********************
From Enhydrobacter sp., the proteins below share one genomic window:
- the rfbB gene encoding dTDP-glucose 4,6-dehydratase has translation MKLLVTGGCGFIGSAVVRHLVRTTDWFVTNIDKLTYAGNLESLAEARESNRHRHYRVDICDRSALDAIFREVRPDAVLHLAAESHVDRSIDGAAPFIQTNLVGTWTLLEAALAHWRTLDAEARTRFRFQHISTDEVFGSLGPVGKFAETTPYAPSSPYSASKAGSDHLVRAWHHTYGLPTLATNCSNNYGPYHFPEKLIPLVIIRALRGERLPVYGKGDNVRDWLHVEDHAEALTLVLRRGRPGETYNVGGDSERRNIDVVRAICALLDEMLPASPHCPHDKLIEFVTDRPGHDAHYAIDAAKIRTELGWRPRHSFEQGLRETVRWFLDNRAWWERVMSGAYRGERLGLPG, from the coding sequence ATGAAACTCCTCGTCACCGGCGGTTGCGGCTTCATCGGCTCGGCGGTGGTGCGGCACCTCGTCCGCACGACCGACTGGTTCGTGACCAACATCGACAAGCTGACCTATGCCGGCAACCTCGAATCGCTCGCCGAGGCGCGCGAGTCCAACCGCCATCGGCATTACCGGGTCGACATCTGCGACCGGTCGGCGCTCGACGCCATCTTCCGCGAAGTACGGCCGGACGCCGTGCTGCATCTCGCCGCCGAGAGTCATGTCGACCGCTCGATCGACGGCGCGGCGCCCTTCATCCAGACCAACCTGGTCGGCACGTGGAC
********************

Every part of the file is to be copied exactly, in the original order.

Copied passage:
From Enhydrobacter sp., the proteins below share one genomic window:
- the rfbB gene encoding dTDP-glucose 4,6-dehydratase has translation MKLLVTGGCGFIGSAVVRHLVRTTDWFVTNIDKLTYAGNLESLAEARESNRHRHYRVDICDRSALDAIFREVRPDAVLHLAAESHVDRSIDGAAPFIQTNLVGTWTLLEAALAHWRTLDAEARTRFRFQHISTDEVFGSLGPVGKFAETTPYAPSSPYSASKAGSDHLVRAWHHTYGLPTLATNCSNNYGPYHFPEKLIPLVIIRALRGERLPVYGKGDNVRDWLHVEDHAEALTLVLRRGRPGETYNVGGDSERRNIDVVRAICALLDEMLPASPHCPHDKLIEFVTDRPGHDAHYAIDAAKIRTELGWRPRHSFEQGLRETVRWFLDNRAWWERVMSGAYRGERLGLPG, from the coding sequence ATGAAACTCCTCGTCACCGGCGGTTGCGGCTTCATCGGCTCGGCGGTGGTGCGGCACCTCGTCCGCACGACCGACTGGTTCGTGACCAACATCGACAAGCTGACCTATGCCGGCAACCTCGAATCGCTCGCCGAGGCGCGCGAGTCCAACCGCCATCGGCATTACCGGGTCGACATCTGCGACCGGTCGGCGCTCGACGCCATCTTCCGCGAAGTACGGCCGGACGCCGTGCTGCATCTCGCCGCCGAGAGTCATGTCGACCGCTCGATCGACGGCGCGGCGCCCTTCATCCAGACCAACCTGGTCGGCACGTGGAC